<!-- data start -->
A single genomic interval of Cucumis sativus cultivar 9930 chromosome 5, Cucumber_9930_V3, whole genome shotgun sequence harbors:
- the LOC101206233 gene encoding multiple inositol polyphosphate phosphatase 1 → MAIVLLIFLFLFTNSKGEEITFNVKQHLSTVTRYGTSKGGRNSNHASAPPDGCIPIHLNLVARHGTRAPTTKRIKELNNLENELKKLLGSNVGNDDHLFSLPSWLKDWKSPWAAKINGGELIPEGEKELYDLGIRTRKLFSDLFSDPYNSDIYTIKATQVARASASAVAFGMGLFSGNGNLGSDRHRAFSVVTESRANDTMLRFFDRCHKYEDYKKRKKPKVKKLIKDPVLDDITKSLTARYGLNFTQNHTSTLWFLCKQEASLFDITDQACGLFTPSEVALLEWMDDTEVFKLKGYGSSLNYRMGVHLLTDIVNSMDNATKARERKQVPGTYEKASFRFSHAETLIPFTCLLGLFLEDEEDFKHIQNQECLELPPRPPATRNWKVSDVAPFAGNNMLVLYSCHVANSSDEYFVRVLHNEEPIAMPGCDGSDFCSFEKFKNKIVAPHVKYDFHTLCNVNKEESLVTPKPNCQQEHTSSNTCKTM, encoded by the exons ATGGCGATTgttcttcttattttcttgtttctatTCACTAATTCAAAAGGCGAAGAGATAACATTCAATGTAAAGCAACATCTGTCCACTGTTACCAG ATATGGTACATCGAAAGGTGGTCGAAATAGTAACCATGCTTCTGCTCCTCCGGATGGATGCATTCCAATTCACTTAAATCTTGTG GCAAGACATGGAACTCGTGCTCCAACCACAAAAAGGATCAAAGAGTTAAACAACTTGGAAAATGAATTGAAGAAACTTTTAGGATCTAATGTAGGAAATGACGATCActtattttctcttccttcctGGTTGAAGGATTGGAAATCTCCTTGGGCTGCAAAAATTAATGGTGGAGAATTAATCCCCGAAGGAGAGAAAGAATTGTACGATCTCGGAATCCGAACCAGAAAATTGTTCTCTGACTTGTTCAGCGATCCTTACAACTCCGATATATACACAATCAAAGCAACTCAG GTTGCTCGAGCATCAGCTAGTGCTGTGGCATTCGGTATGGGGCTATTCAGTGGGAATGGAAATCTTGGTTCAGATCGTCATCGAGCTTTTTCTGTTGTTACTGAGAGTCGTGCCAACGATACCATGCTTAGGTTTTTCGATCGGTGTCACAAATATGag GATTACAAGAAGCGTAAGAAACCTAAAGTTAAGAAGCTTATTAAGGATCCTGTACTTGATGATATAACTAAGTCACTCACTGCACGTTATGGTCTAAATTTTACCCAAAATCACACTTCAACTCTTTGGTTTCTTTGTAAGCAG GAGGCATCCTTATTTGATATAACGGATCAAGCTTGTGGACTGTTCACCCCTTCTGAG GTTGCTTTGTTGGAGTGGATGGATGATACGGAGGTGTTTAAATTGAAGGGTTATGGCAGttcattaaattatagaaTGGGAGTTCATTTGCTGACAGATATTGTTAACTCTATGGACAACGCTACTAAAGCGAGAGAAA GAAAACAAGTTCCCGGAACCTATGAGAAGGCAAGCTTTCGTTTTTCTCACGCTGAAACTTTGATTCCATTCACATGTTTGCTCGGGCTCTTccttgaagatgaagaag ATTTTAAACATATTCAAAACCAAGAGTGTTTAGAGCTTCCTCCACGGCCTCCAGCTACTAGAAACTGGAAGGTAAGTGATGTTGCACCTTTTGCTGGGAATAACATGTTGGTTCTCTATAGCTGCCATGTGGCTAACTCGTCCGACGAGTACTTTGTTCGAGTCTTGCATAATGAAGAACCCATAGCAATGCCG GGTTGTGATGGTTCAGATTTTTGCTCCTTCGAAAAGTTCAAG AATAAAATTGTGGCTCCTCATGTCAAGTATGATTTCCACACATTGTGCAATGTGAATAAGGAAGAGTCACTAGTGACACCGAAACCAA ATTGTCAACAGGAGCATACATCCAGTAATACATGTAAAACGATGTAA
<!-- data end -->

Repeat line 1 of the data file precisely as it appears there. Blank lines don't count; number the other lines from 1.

A single genomic interval of Cucumis sativus cultivar 9930 chromosome 5, Cucumber_9930_V3, whole genome shotgun sequence harbors: